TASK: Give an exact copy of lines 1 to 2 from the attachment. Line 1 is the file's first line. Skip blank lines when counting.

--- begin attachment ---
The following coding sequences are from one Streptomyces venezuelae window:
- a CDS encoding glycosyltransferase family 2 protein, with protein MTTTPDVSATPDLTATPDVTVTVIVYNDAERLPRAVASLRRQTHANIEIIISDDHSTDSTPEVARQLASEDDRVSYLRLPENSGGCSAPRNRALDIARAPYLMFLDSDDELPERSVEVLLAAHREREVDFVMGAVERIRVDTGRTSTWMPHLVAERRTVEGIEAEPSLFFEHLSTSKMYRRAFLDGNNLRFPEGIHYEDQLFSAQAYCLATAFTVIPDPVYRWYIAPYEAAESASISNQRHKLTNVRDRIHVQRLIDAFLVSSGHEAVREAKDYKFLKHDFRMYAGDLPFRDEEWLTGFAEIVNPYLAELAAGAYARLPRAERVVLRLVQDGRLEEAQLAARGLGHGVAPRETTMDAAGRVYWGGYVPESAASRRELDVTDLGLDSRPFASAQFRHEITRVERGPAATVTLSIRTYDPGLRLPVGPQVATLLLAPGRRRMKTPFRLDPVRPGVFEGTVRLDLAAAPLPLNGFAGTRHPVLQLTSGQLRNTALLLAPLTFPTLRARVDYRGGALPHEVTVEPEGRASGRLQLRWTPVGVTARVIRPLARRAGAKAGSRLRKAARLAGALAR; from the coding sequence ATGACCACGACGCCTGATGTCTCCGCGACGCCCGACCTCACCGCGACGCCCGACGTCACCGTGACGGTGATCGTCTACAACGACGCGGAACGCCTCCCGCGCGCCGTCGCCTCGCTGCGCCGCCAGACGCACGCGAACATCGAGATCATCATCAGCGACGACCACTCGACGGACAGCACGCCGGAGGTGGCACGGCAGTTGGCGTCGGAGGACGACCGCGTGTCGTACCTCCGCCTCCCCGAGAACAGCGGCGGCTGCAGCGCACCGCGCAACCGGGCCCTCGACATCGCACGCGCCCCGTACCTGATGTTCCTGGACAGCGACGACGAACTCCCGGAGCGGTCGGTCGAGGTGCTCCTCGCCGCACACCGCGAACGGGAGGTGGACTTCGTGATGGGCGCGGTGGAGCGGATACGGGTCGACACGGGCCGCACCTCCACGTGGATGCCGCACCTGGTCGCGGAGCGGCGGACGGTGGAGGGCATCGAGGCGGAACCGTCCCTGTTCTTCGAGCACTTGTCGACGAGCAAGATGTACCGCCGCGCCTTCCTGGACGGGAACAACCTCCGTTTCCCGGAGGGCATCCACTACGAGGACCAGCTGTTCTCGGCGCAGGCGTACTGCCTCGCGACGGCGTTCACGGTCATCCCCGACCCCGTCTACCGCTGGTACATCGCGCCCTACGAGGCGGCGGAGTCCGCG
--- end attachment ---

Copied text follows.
The following coding sequences are from one Streptomyces venezuelae window:
- a CDS encoding glycosyltransferase family 2 protein, with protein MTTTPDVSATPDLTATPDVTVTVIVYNDAERLPRAVASLRRQTHANIEIIISDDHSTDSTPEVARQLASEDDRVSYLRLPENSGGCSAPRNRALDIARAPYLMFLDSDDELPERSVEVLLAAHREREVDFVMGAVERIRVDTGRTSTWMPHLVAERRTVEGIEAEPSLFFEHLSTSKMYRRAFLDGNNLRFPEGIHYEDQLFSAQAYCLATAFTVIPDPVYRWYIAPYEAAESASISNQRHKLTNVRDRIHVQRLIDAFLVSSGHEAVREAKDYKFLKHDFRMYAGDLPFRDEEWLTGFAEIVNPYLAELAAGAYARLPRAERVVLRLVQDGRLEEAQLAARGLGHGVAPRETTMDAAGRVYWGGYVPESAASRRELDVTDLGLDSRPFASAQFRHEITRVERGPAATVTLSIRTYDPGLRLPVGPQVATLLLAPGRRRMKTPFRLDPVRPGVFEGTVRLDLAAAPLPLNGFAGTRHPVLQLTSGQLRNTALLLAPLTFPTLRARVDYRGGALPHEVTVEPEGRASGRLQLRWTPVGVTARVIRPLARRAGAKAGSRLRKAARLAGALAR; from the coding sequence ATGACCACGACGCCTGATGTCTCCGCGACGCCCGACCTCACCGCGACGCCCGACGTCACCGTGACGGTGATCGTCTACAACGACGCGGAACGCCTCCCGCGCGCCGTCGCCTCGCTGCGCCGCCAGACGCACGCGAACATCGAGATCATCATCAGCGACGACCACTCGACGGACAGCACGCCGGAGGTGGCACGGCAGTTGGCGTCGGAGGACGACCGCGTGTCGTACCTCCGCCTCCCCGAGAACAGCGGCGGCTGCAGCGCACCGCGCAACCGGGCCCTCGACATCGCACGCGCCCCGTACCTGATGTTCCTGGACAGCGACGACGAACTCCCGGAGCGGTCGGTCGAGGTGCTCCTCGCCGCACACCGCGAACGGGAGGTGGACTTCGTGATGGGCGCGGTGGAGCGGATACGGGTCGACACGGGCCGCACCTCCACGTGGATGCCGCACCTGGTCGCGGAGCGGCGGACGGTGGAGGGCATCGAGGCGGAACCGTCCCTGTTCTTCGAGCACTTGTCGACGAGCAAGATGTACCGCCGCGCCTTCCTGGACGGGAACAACCTCCGTTTCCCGGAGGGCATCCACTACGAGGACCAGCTGTTCTCGGCGCAGGCGTACTGCCTCGCGACGGCGTTCACGGTCATCCCCGACCCCGTCTACCGCTGGTACATCGCGCCCTACGAGGCGGCGGAGTCCGCG